My Touch kicks the bucket, I'll give one of these things more serious consideration, I think.
Traditionally, we've not had a lot of time for combined personal media players and internet tablets. This is because most of them are just not very good. Cowon's Q5W was hampered by having Windows CE lurking in the background, the Archos' 605 Wi-Fi made rather heavy weather of web navigation, the Archos 705 was just very, very …
i have a 605 WiFi (40gb) as a cheaper alternative to the 16gb iTouch (highest available at the time) , and generally cant fault the performance, but i think it borders on criminal to sell a PMP which wont play most of your files, then charge you extra for the privilage and then charge you even more to unlock the wifi capability, despite it being WiFi out of the box. (which it is, but only to access their media portal, very poor version of youtube)
thumbs up for the products, but overal thumbs down for the cheeky tactics
The new archos 5 is the best thing ive ever used, the reviewer has obviously done the test before the latest firmware release yesterday. with the latest release they have added Flac and Ogg support also the battery life (from the specs) have been risen to 7hrs video and 22hrs audio (although ive yet to test this).
Its a massive improvement on the 605 (although that was also a excellent machine).
you can get lots more info and support on this little gem here
All the nickel and diming that Archos are famous for means that, yet again, they aren't going to have a penny from me.
Not even including a mains charger with the thing? That's just ridiculous. And mind that you don't lose that proprietary USB connector.
Could have been great, but then it all goes wrong.
I've got an Archos 605 (4GB) media player and the software is absolutely terrible. It's very buggy. You wouldn't believe how many times it's been thrown across the room in frustration as a result. The latest version of operating system is slightly better but still a major headache.
I've heard the other 605's are better. In my view the 605 (4GB model), because of the bugs in it, should not even be on the market.
My faith in Archos went through the floor when I encountered the problems the 605 has. Stupid, silly bugs which in my view (having been a software developer for many years) are down to sloppiness.
Even the way the built in keyboard works, changing from uppercase, to lower case, to numbers still doesn't work properly. Ever tried moving files around in the filing system? Forget it man, it's a complete nightmare.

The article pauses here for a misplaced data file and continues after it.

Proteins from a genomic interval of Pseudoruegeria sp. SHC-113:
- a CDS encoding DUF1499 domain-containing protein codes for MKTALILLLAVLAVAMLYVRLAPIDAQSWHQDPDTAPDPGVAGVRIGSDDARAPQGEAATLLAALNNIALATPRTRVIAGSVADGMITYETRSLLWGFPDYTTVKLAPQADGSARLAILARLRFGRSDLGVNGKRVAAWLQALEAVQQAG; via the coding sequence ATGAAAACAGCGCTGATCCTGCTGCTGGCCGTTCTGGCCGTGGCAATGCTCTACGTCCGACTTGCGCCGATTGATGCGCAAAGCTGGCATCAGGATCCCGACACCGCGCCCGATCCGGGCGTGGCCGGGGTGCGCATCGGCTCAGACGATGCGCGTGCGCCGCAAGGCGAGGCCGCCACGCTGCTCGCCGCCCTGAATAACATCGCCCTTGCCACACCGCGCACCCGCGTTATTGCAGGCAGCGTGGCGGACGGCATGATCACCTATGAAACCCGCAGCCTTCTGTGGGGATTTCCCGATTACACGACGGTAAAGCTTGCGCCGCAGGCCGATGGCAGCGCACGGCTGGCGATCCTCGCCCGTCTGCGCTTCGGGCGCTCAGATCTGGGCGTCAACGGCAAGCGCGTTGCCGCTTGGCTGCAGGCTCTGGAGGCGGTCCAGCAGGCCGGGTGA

At one point, I seriously considered ditching the model and buying an alternative media player from another company.
The reset button is nearly the most frequently used button on the device.
The software was so bad in fact (in an earlier version) that it was no longer possible to download a new version of operating system, or the same version, to restore it back to the factory defaults. The thing was completely useless and was ready to be returned back to the supplier because there was nothing that could be done to rescue the device. It was only by sheer luck I was able to get it functioning again and I wouldn't be able to repeat the steps!
I have zero confidence in Archos's ability to write software that works reliably.
I hope the Archos 5 is better. But I fear within Archos software development teams is a couldn't care less attitude and it's probably a cultural issue within the organisation. In my view, the Archos 605 was not ready to be released on to the market place.
My recommendation is therefore, that you don't buy the Archos 5 for some length of time and read-up on people's reviews of it and allow it to go through several versions of software updates. I will never trust Archos products again.
And take note peeps, Microsoft aren't providing support for the Opera web browser for Hotmail email, so I can no longer read my emails using my Archos 605..and that is a real pain in the bum.
Can't replace battery like you could on earlier models.
No AAC/MP4 codec updates so a number of modern encodes don't work
no wmv7/8 support
frequent use of the reset button which needs a actual pin rather than just a fine point pen to reach.
doesn't charge while plugged into USB unless the device is off. Also battery pack/charger things doesn't charge while connected to USB either.
creating playlist on the file system frequently gets lost
battery life is abysmal
The 5 looks nicer, but I'd wait a solid three months for real reviews to come in before taking your wallet for ride.
The 3G version might be interesting with a suitable data plan, but I don't see any reason to upgrade from my 605 WiFi 160Gbyte, which with current firmware (May 2008?) is fine. Unlike iPhone/iTouch the browser works without having to zoom in/out (800x480) and supports Flash9, Java and Many non-605 Opera Widgets.
I like having the buttons. Easy to skip or change track while driving without taking eyes of road.
Very stylish and I would get it if I didn't have a 605WiFi 160G. Can't see any reason to upgrade.
I own a 605 and I've to say that it constantly frustrates me. Not because the thing is not working as advertised, far from it. The frustration comes from what it could have been and is not. And reading the review I see that they have not learned from their mistakes.